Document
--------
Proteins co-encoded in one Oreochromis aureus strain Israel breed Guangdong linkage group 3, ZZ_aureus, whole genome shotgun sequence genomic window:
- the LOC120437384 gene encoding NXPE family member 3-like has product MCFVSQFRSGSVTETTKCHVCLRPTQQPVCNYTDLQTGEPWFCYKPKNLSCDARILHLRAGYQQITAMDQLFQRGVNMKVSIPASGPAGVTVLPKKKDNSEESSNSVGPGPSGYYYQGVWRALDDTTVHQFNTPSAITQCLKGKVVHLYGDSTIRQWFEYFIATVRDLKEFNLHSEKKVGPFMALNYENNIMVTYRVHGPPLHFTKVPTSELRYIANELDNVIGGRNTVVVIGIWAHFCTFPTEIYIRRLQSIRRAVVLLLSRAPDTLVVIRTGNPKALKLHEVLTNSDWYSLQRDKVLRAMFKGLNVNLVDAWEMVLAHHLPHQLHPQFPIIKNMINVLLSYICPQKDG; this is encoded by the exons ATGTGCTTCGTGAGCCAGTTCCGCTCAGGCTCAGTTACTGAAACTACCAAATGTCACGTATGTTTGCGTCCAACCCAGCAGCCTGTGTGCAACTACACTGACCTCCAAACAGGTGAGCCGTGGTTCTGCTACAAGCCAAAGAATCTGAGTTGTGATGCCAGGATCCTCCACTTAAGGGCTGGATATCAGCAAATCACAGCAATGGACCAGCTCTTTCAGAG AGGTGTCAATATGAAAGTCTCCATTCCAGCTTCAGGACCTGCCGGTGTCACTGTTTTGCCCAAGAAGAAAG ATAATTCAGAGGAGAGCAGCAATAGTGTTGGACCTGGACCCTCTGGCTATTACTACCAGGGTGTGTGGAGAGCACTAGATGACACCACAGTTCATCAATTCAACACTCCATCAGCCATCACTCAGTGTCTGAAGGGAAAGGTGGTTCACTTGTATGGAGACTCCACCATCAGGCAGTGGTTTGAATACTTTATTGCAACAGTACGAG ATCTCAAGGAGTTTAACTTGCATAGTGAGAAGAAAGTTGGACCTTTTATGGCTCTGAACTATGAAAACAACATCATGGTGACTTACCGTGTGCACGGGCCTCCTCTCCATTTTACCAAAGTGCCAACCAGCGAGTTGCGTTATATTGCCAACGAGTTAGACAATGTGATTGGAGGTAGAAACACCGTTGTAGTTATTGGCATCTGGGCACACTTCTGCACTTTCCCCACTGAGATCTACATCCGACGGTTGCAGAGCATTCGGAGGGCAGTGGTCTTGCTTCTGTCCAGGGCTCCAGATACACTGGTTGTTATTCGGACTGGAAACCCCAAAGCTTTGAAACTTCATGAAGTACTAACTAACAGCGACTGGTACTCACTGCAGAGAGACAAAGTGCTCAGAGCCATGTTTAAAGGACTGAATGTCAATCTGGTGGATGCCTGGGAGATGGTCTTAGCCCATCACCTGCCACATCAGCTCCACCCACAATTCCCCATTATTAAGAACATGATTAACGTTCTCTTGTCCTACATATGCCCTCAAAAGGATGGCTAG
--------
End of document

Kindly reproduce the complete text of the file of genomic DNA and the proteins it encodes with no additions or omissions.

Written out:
Proteins co-encoded in one Oreochromis aureus strain Israel breed Guangdong linkage group 3, ZZ_aureus, whole genome shotgun sequence genomic window:
- the LOC120437384 gene encoding NXPE family member 3-like has product MCFVSQFRSGSVTETTKCHVCLRPTQQPVCNYTDLQTGEPWFCYKPKNLSCDARILHLRAGYQQITAMDQLFQRGVNMKVSIPASGPAGVTVLPKKKDNSEESSNSVGPGPSGYYYQGVWRALDDTTVHQFNTPSAITQCLKGKVVHLYGDSTIRQWFEYFIATVRDLKEFNLHSEKKVGPFMALNYENNIMVTYRVHGPPLHFTKVPTSELRYIANELDNVIGGRNTVVVIGIWAHFCTFPTEIYIRRLQSIRRAVVLLLSRAPDTLVVIRTGNPKALKLHEVLTNSDWYSLQRDKVLRAMFKGLNVNLVDAWEMVLAHHLPHQLHPQFPIIKNMINVLLSYICPQKDG; this is encoded by the exons ATGTGCTTCGTGAGCCAGTTCCGCTCAGGCTCAGTTACTGAAACTACCAAATGTCACGTATGTTTGCGTCCAACCCAGCAGCCTGTGTGCAACTACACTGACCTCCAAACAGGTGAGCCGTGGTTCTGCTACAAGCCAAAGAATCTGAGTTGTGATGCCAGGATCCTCCACTTAAGGGCTGGATATCAGCAAATCACAGCAATGGACCAGCTCTTTCAGAG AGGTGTCAATATGAAAGTCTCCATTCCAGCTTCAGGACCTGCCGGTGTCACTGTTTTGCCCAAGAAGAAAG ATAATTCAGAGGAGAGCAGCAATAGTGTTGGACCTGGACCCTCTGGCTATTACTACCAGGGTGTGTGGAGAGCACTAGATGACACCACAGTTCATCAATTCAACACTCCATCAGCCATCACTCAGTGTCTGAAGGGAAAGGTGGTTCACTTGTATGGAGACTCCACCATCAGGCAGTGGTTTGAATACTTTATTGCAACAGTACGAG ATCTCAAGGAGTTTAACTTGCATAGTGAGAAGAAAGTTGGACCTTTTATGGCTCTGAACTATGAAAACAACATCATGGTGACTTACCGTGTGCACGGGCCTCCTCTCCATTTTACCAAAGTGCCAACCAGCGAGTTGCGTTATATTGCCAACGAGTTAGACAATGTGATTGGAGGTAGAAACACCGTTGTAGTTATTGGCATCTGGGCACACTTCTGCACTTTCCCCACTGAGATCTACATCCGACGGTTGCAGAGCATTCGGAGGGCAGTGGTCTTGCTTCTGTCCAGGGCTCCAGATACACTGGTTGTTATTCGGACTGGAAACCCCAAAGCTTTGAAACTTCATGAAGTACTAACTAACAGCGACTGGTACTCACTGCAGAGAGACAAAGTGCTCAGAGCCATGTTTAAAGGACTGAATGTCAATCTGGTGGATGCCTGGGAGATGGTCTTAGCCCATCACCTGCCACATCAGCTCCACCCACAATTCCCCATTATTAAGAACATGATTAACGTTCTCTTGTCCTACATATGCCCTCAAAAGGATGGCTAG